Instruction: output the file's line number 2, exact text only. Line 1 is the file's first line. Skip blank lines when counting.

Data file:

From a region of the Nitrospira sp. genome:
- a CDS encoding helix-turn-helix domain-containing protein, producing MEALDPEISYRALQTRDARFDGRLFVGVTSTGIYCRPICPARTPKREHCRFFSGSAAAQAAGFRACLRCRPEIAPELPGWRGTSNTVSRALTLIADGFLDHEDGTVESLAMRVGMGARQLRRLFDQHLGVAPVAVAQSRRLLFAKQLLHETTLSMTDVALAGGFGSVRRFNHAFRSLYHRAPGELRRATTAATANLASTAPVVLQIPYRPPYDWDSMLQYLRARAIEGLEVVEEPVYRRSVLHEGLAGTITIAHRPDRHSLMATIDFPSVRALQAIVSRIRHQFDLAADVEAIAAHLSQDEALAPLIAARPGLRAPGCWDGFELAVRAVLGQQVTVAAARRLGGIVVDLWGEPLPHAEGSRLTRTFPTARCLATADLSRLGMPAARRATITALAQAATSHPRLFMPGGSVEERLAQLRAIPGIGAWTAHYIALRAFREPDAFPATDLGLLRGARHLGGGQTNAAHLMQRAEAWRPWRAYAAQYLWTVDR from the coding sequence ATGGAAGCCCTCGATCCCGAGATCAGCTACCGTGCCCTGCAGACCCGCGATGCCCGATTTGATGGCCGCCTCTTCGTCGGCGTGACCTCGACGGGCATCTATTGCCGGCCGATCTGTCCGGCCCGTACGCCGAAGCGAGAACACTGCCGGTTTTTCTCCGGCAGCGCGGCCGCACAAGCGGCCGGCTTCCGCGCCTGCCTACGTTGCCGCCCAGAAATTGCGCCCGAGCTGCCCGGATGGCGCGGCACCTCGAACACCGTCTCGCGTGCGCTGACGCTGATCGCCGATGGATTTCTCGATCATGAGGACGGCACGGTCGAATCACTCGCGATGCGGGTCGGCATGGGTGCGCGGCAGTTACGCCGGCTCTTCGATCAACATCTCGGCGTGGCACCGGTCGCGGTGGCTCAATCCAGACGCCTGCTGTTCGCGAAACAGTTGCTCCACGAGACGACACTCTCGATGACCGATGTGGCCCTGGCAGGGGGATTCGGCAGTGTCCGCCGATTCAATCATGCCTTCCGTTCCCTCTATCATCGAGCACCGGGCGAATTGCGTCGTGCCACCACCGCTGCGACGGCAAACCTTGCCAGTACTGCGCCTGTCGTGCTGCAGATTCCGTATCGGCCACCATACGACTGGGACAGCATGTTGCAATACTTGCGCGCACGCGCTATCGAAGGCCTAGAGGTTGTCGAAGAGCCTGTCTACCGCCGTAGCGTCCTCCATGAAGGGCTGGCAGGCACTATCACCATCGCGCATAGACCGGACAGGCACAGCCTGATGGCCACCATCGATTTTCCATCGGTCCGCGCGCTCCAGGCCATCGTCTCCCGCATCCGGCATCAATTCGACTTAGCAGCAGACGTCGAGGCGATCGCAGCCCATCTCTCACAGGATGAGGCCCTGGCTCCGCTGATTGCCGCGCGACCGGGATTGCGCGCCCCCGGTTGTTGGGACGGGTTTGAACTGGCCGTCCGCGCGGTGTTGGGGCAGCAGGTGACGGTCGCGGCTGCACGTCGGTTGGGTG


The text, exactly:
- a CDS encoding helix-turn-helix domain-containing protein, producing MEALDPEISYRALQTRDARFDGRLFVGVTSTGIYCRPICPARTPKREHCRFFSGSAAAQAAGFRACLRCRPEIAPELPGWRGTSNTVSRALTLIADGFLDHEDGTVESLAMRVGMGARQLRRLFDQHLGVAPVAVAQSRRLLFAKQLLHETTLSMTDVALAGGFGSVRRFNHAFRSLYHRAPGELRRATTAATANLASTAPVVLQIPYRPPYDWDSMLQYLRARAIEGLEVVEEPVYRRSVLHEGLAGTITIAHRPDRHSLMATIDFPSVRALQAIVSRIRHQFDLAADVEAIAAHLSQDEALAPLIAARPGLRAPGCWDGFELAVRAVLGQQVTVAAARRLGGIVVDLWGEPLPHAEGSRLTRTFPTARCLATADLSRLGMPAARRATITALAQAATSHPRLFMPGGSVEERLAQLRAIPGIGAWTAHYIALRAFREPDAFPATDLGLLRGARHLGGGQTNAAHLMQRAEAWRPWRAYAAQYLWTVDR from the coding sequence ATGGAAGCCCTCGATCCCGAGATCAGCTACCGTGCCCTGCAGACCCGCGATGCCCGATTTGATGGCCGCCTCTTCGTCGGCGTGACCTCGACGGGCATCTATTGCCGGCCGATCTGTCCGGCCCGTACGCCGAAGCGAGAACACTGCCGGTTTTTCTCCGGCAGCGCGGCCGCACAAGCGGCCGGCTTCCGCGCCTGCCTACGTTGCCGCCCAGAAATTGCGCCCGAGCTGCCCGGATGGCGCGGCACCTCGAACACCGTCTCGCGTGCGCTGACGCTGATCGCCGATGGATTTCTCGATCATGAGGACGGCACGGTCGAATCACTCGCGATGCGGGTCGGCATGGGTGCGCGGCAGTTACGCCGGCTCTTCGATCAACATCTCGGCGTGGCACCGGTCGCGGTGGCTCAATCCAGACGCCTGCTGTTCGCGAAACAGTTGCTCCACGAGACGACACTCTCGATGACCGATGTGGCCCTGGCAGGGGGATTCGGCAGTGTCCGCCGATTCAATCATGCCTTCCGTTCCCTCTATCATCGAGCACCGGGCGAATTGCGTCGTGCCACCACCGCTGCGACGGCAAACCTTGCCAGTACTGCGCCTGTCGTGCTGCAGATTCCGTATCGGCCACCATACGACTGGGACAGCATGTTGCAATACTTGCGCGCACGCGCTATCGAAGGCCTAGAGGTTGTCGAAGAGCCTGTCTACCGCCGTAGCGTCCTCCATGAAGGGCTGGCAGGCACTATCACCATCGCGCATAGACCGGACAGGCACAGCCTGATGGCCACCATCGATTTTCCATCGGTCCGCGCGCTCCAGGCCATCGTCTCCCGCATCCGGCATCAATTCGACTTAGCAGCAGACGTCGAGGCGATCGCAGCCCATCTCTCACAGGATGAGGCCCTGGCTCCGCTGATTGCCGCGCGACCGGGATTGCGCGCCCCCGGTTGTTGGGACGGGTTTGAACTGGCCGTCCGCGCGGTGTTGGGGCAGCAGGTGACGGTCGCGGCTGCACGTCGGTTGGGTG